Quadrooter - is the Fairphone 2 vulnerable?

A new severe android vulnerability on devices with qualcomm chips has been presented at Defcon on Sunday:

Does this affect the Fairphone 2?

If you have Google Play, you can check it with the following app and post the result here:


Well, as so often, the biggest security flaw is the user:

An attacker would have to trick a user into installing a malicious app

So no need to panic! Just don’t install apps from unknown sources …

So no need to panic! Just don’t install apps from unknown sources …

I tend to disagree - users have a hard time to know what a trusted source is (for me, F-Droid is). As for the play store, I doubt that Google checks whether apps exploit this vulnerability, so the only protection is to not install new apps…

In any case, it’d be interesting to know whether the FP is affected in the first place or not.

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Yes, but in F-Droid you only find open source apps, so you can know what you install (thus I agree with you, I also trust it; and since it is open source, I wouldn’t call it unknown sources).
In any case, FP regularly implements the monthly Android security fixes, so I wouldn’t be too worried. After all it comes back that people who randomly install anything they find are more vulnerable than people who don’t use install from unknown sources. According to the articles you posted, this is the case also for this bug.

If you want to know if your device is affected, you may test the app you posted.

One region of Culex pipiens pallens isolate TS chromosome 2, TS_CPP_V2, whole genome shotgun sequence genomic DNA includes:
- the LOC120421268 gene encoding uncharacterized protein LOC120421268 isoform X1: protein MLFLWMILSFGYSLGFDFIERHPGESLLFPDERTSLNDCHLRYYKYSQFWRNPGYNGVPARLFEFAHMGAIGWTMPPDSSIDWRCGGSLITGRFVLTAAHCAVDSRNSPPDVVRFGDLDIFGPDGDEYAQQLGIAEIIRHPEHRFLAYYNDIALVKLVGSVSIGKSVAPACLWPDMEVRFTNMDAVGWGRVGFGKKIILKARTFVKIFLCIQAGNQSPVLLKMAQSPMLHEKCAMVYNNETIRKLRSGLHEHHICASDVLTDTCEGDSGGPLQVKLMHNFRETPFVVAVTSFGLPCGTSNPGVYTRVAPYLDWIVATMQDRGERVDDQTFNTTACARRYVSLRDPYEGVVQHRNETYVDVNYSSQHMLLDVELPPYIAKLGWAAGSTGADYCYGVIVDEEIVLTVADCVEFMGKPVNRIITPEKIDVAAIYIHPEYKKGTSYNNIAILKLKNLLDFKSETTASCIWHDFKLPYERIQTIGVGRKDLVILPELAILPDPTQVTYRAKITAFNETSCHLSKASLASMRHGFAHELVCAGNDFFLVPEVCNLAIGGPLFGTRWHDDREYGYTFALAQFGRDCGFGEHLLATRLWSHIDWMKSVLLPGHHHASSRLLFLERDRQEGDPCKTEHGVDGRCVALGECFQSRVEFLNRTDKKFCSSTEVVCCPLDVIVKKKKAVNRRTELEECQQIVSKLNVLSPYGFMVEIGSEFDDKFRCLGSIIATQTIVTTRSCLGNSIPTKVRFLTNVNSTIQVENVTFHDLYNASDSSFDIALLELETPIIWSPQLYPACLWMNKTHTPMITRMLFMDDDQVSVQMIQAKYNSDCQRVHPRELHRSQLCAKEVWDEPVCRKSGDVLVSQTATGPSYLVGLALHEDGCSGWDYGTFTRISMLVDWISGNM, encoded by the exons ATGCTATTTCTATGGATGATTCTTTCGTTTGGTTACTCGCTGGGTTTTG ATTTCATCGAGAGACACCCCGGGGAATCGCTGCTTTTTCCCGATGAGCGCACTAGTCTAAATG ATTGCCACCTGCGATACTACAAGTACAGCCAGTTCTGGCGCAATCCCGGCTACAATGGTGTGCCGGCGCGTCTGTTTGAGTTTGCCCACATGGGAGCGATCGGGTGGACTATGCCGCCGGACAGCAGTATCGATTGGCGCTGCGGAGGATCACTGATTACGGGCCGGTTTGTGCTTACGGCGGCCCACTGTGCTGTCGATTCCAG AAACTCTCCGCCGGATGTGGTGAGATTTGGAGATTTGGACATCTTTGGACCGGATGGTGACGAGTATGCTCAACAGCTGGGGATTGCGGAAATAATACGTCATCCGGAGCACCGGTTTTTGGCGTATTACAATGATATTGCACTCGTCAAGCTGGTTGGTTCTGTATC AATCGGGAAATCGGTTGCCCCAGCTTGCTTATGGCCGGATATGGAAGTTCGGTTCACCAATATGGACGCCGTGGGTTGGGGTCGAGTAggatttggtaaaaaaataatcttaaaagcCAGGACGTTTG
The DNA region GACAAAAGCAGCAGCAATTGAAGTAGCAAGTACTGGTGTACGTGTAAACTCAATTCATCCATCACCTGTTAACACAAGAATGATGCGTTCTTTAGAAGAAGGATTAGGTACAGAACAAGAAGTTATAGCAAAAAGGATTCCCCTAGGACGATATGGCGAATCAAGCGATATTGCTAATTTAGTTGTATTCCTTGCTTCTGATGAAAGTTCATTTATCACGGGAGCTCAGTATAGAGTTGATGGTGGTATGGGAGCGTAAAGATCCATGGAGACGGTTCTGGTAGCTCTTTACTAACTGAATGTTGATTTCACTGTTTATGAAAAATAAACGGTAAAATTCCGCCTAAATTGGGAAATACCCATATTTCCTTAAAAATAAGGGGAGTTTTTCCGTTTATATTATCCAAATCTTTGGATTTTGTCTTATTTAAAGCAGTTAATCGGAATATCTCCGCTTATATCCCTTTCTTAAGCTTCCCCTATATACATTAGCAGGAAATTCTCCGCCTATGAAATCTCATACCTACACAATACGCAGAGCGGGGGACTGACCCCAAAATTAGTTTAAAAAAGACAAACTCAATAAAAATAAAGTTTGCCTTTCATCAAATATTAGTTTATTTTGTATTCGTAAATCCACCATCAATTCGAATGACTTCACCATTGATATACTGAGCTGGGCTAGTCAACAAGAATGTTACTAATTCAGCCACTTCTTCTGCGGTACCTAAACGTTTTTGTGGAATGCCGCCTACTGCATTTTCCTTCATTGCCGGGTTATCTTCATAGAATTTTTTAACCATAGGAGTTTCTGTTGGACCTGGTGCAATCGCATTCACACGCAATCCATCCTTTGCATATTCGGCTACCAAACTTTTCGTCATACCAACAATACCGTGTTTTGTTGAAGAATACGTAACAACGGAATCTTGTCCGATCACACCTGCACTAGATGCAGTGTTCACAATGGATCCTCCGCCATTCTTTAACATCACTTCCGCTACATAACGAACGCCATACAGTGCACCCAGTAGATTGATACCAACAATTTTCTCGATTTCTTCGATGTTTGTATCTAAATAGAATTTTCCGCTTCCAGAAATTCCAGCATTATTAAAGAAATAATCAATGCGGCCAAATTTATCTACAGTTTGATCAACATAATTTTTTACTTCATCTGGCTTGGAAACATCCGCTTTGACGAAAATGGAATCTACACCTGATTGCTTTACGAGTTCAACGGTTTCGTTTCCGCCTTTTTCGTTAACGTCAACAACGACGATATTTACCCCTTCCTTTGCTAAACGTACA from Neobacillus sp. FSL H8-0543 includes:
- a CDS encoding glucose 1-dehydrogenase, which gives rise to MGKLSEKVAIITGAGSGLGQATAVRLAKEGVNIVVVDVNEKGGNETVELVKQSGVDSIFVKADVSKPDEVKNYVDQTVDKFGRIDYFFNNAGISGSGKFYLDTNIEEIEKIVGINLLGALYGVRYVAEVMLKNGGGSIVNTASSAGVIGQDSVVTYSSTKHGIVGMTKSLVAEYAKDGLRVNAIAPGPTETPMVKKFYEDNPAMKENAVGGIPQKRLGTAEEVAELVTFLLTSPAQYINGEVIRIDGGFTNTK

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I don’t have Google Play installed and I generally avoid installing non-free software, so I can’t. But I assume others are less strict and would be interested in this as well. I don’t particularly need this information for myself, but it’d be nice if FP users just could look up this information in this forum thread.

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After all it comes back that people who randomly install anything they find are more vulnerable than people who don’t use install from unknown sources.

It cannot be stressed enough how important this statement is. I did a test and captured the network traffic of a phone after I installed some of the free (as in free beer, not as in freedom) apps you get on Google Play and I can only say “holy sh*t !”. My advice when choosing apps is always:

  • Use open source apps if available.
  • If you cannot find an open source app that suits your needs, then go for a payware app with a good recommendation and good support.
  • Be extremely careful with free (as in free beer), but no open source apps (in particular games). In Germany we have a saying: Nichts ist umsonst bis auf den Tod - und der kostet das Leben! (Nothing’s for free except death and death costs life!). Do not use such apps unless the software has been tested and reviewed and recommended on multiple sources.

Alles muss man selber machen …

Remark: My OS is 1.4.2 !

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Same in latest FP Open OS (16.06)

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With 1.5.1 at least the first entry in the list (CVE-2016-2059) is gone…